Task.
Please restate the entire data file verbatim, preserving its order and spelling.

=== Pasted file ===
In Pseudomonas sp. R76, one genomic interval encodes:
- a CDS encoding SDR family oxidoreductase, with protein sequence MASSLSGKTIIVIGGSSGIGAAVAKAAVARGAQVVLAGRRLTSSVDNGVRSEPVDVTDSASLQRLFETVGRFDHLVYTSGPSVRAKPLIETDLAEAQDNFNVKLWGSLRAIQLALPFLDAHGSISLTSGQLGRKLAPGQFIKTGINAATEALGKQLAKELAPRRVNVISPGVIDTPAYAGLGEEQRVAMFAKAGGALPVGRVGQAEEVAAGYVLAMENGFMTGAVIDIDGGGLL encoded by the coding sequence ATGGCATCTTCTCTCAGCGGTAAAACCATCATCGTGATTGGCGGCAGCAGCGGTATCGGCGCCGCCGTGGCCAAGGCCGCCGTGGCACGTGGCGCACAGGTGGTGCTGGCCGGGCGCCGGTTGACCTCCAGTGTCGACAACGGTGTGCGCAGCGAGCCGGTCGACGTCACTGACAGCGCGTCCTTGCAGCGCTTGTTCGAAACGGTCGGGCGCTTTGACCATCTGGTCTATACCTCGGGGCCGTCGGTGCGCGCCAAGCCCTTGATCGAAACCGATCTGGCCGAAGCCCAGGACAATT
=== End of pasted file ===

In Pseudomonas sp. R76, one genomic interval encodes:
- a CDS encoding SDR family oxidoreductase, with protein sequence MASSLSGKTIIVIGGSSGIGAAVAKAAVARGAQVVLAGRRLTSSVDNGVRSEPVDVTDSASLQRLFETVGRFDHLVYTSGPSVRAKPLIETDLAEAQDNFNVKLWGSLRAIQLALPFLDAHGSISLTSGQLGRKLAPGQFIKTGINAATEALGKQLAKELAPRRVNVISPGVIDTPAYAGLGEEQRVAMFAKAGGALPVGRVGQAEEVAAGYVLAMENGFMTGAVIDIDGGGLL encoded by the coding sequence ATGGCATCTTCTCTCAGCGGTAAAACCATCATCGTGATTGGCGGCAGCAGCGGTATCGGCGCCGCCGTGGCCAAGGCCGCCGTGGCACGTGGCGCACAGGTGGTGCTGGCCGGGCGCCGGTTGACCTCCAGTGTCGACAACGGTGTGCGCAGCGAGCCGGTCGACGTCACTGACAGCGCGTCCTTGCAGCGCTTGTTCGAAACGGTCGGGCGCTTTGACCATCTGGTCTATACCTCGGGGCCGTCGGTGCGCGCCAAGCCCTTGATCGAAACCGATCTGGCCGAAGCCCAGGACAATT